What Happens If You Miss a Payment in a Chapter 13?

Breaking down the law in Indiana

By Super Lawyers staff | Reviewed by Canaan Suitt, J.D. | Last updated on March 3, 2023

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A Chapter 13 bankruptcy case is often referred to as a “wage earner’s plan.” The Chapter 13 bankruptcy process allows a person who has regular income to roll much of their debt into a single and affordable monthly payment. In most cases, Chapter 13 repayment plans will last for 36 to 60 months.

Once all the scheduled Chapter 13 payments have been made, you will get a discharge order and the remaining balance of the debt will be wiped out.

But what happens if you miss a Chapter 13 bankruptcy payment? The short answer is that your Chapter 13 case could go into default, and you would need to take immediate action in Bankruptcy Court to fix the problem.

A Motion to Dismiss for Material Default

To get your final Chapter 13 bankruptcy discharge, you have to complete your payment plan. If you fail to do so, there are going to be serious problems. All of the debt that was rolled into a single monthly payment could become due.

Under 11 U.S. Code § 1307(c) of the Bankruptcy Code, a Chapter 13 bankruptcy trustee can file a Motion to Dismiss for Material Default if there is a failure to make payments in a timely manner.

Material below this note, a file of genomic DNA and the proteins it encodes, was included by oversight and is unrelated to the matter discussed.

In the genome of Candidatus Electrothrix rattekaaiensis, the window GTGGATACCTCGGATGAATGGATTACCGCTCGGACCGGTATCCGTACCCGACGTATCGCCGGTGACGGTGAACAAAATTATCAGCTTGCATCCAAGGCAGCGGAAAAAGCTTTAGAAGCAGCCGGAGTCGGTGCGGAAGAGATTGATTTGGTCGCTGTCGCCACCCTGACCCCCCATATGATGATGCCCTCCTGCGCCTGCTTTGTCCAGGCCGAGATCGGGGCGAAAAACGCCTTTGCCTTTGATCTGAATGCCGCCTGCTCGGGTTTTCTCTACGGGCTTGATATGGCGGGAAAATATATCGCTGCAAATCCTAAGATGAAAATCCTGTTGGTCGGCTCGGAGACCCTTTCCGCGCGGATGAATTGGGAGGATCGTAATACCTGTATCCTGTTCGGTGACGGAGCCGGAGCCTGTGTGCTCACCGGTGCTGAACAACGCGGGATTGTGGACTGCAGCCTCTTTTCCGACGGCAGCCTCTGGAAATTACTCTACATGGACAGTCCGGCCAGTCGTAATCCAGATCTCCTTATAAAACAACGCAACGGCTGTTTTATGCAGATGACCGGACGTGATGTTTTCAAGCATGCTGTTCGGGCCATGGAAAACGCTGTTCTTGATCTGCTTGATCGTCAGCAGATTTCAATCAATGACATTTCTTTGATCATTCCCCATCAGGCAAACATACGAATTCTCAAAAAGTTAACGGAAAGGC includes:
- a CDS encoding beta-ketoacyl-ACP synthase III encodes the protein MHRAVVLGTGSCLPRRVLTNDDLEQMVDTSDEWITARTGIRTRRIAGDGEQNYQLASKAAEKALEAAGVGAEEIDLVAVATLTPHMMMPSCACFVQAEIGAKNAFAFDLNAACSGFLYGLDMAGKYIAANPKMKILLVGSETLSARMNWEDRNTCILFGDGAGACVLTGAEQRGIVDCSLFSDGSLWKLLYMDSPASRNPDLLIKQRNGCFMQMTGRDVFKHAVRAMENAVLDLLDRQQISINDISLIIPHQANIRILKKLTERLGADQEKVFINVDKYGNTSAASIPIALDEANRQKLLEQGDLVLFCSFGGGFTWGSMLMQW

In other words, if you miss a Chapter 13 payment, you are technically in breach of the plan. The trustee has the power to file to default your plan and move out of the Chapter 13 bankruptcy process.

Be Proactive

Missing a Chapter 13 payment is a serious issue. At the same time, very few bankruptcy trustees are going to file a motion to dismiss against you over a single late payment. As a general rule, it takes two or three missed payments before action is taken to default a Chapter 13 bankruptcy plan.

Still, you cannot guarantee that you will have that much time to act.

Here are two actions if you cannot make a Chapter 13 plan payment:

  1. Try to Anticipate the Shortfall. If you cannot make your Chapter 13 payment, you may be eligible to modify the plan. Chapter 13 plans can be modified if you have good cause—such as a loss of income or other change in your financial situation.
  2. Cure or Limit the Default. Try to not fall behind on your Chapter 13 payment plan. Pay as much as you reasonably can to cure or limit the default. If the burden is too high, try to limit how much you fall behind and then call a lawyer for help modifying the plan.

Professional help is available. If you missed a Chapter 13 payment or you have general questions about the process, contact a law firm or an experienced Indiana bankruptcy attorney for immediate assistance.

A skilled bankruptcy lawyer can offer legal advice and help you take action to cure the default and/or modify the terms of your Chapter 13 repayment plan. Many law offices and attorneys offer a free consultation

For more information, see our overview of bankruptcy law.

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